Katie Sims / Sun Staff Photographer

October 3, 2017

New Program Lets Students Open Up to Other Students

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Starting Monday, EARS and CAPS are no longer the only places where Cornell students can discuss what’s been bothering them. Cornell Reflect, a newly founded student organization, aims to provide a platform where students can have open conversations with their peers.

Cornell Reflect plans to host an hour-long meeting every month with the goal of de-stigmatizing student care for mental health. For their first meeting, the organization found about 100 participants who came in to discuss topics including religion, body image and relationships.

“We are trying to provide students with a space where they can speak openly and honestly with each other,” said Maddie Feldman ’19, co-president of Cornell Reflect. “We want everyone to be real. We want to give everyone a chance where they can choose whatever topic they want and know that they won’t be judged.”

With free pizzas and cookies provided, students casually expressed their thoughts while a trained student facilitator moderated the discussion.

Rebecca Nicholson ’18, facilitator of the “jobs” group, said that she was surprised by the openness of the discussion.

“I was happy to hear this kind of conversation [with] people of all different years, because I’ve never been to something like this before,” she said.

By sharing their worries and concerns, students were also able to find out that they are not alone in many things.

“They [could be] younger or older, but people are going through the same struggles: jobs, internships, college, things that anyone can relate to,” said Michelle Severs ’18, one of the attendees at the meeting.

The program is entirely student-run, which encourages participants to be open about their issues without feeling threatened, or having to worry about negative consequences, Feldman said.

Feldman also stressed that Reflect does not aim to replace any professional psychological counsel but only seeks to promote sincere interactions between students and their peers.

“It’s not meant to be counseling, but one of the missions of Cornell Reflect is to de-stigmatize the care for mental health. There really is a big stigma around going to counseling services and talking one-on-one, even with peers,” said Jack Burger ’19, co-president of the organization.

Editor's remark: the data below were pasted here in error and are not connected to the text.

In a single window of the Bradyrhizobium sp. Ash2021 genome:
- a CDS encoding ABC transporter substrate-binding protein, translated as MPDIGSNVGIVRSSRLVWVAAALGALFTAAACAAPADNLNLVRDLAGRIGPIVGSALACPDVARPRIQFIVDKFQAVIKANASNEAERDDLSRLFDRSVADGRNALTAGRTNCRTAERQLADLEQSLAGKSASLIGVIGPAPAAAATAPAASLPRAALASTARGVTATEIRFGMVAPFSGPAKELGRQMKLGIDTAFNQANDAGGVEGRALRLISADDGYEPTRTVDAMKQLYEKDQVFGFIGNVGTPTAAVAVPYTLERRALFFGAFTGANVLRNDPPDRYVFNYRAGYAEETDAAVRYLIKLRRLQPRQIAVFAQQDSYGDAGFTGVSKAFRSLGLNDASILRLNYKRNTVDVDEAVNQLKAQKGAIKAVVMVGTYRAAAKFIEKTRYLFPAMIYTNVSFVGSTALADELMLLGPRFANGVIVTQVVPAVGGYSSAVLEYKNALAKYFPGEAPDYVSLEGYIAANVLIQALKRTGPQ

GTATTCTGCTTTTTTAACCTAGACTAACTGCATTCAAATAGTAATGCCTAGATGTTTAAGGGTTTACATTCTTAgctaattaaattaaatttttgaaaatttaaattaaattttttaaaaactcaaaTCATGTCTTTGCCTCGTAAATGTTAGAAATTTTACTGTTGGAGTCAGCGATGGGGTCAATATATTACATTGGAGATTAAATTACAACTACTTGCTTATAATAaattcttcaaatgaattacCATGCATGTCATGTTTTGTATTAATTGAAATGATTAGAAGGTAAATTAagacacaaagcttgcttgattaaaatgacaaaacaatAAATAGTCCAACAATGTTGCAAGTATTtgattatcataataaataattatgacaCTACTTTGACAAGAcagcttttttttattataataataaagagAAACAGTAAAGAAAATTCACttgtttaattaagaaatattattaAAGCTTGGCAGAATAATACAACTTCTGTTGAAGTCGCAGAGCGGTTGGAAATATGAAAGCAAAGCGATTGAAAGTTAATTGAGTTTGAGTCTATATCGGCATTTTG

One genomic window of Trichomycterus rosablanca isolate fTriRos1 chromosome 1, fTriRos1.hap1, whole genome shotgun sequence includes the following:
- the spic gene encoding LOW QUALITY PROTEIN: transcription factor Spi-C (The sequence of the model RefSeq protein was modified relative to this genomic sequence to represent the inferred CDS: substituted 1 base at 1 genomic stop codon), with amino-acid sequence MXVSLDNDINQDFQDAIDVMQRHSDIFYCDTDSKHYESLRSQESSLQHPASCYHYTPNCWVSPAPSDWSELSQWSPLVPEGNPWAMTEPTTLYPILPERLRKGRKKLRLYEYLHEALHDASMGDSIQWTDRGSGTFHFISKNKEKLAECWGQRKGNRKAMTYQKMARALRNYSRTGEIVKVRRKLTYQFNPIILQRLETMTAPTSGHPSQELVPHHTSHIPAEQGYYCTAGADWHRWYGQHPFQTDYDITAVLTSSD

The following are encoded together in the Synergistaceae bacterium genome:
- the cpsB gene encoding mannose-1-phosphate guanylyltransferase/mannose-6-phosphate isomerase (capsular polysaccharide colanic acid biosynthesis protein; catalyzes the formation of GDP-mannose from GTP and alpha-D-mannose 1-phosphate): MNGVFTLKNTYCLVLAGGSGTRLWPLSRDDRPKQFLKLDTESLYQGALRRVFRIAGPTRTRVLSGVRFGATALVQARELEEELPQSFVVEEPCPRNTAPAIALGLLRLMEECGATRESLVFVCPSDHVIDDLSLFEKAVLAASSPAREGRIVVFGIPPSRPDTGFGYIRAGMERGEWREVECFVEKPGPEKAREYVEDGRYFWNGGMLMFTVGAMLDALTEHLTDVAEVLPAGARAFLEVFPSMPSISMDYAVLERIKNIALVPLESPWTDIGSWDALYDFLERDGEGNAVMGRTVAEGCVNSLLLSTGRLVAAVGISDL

“A lot of times people feel like they need to live out their social media profiles, so they act like everything is perfect on Instagram, but nobody talks about ‘I have so many prelims, I’m so stressed, my relationship is not going well,’” Feldman added.

Cornell Reflect is a local chapter of the Reflect national organization, founded by Jared Fenton during his sophomore year at University of Pennsylvania. It provides trainings for student facilitators and assists in coordinating the meetings at each school.

Fenton, who came for the first meeting at the new Cornell chapter, said that he started Reflect after he noticed the serious mental health crisis among college students and teenagers, many of whom did not have a place to go and tell their stories.

“There’s a stigma about being proud of who you are — it shouldn’t be that way. People need a place to go where they can express themselves and their passions.” Fenton said.

Feldman and Burger, who are both currently in their junior year, hope that the organization can continue even after they graduate from Cornell.

“Even if it’s just one hour every month [for students] to be open with other students, we hope that they can take away from this [program] the ability to be open and honest with their other peers as daily life skill,” Feldman said. “After this, [we hope] they will go back and start conversations with their friends, family and roommates, saying, ‘hey, I’m actually feeling this way. I don’t talk about it very much but I think it’s important that I talk about it.’”

They also look forward to the day when Reflect isn’t needed anymore.

“If we can get to a point where everybody is having open conversations and not wearing their social media profiles in their day-today lives — even if that means we no longer have a need for Reflect on campus — it means that we did our job,” Burger said.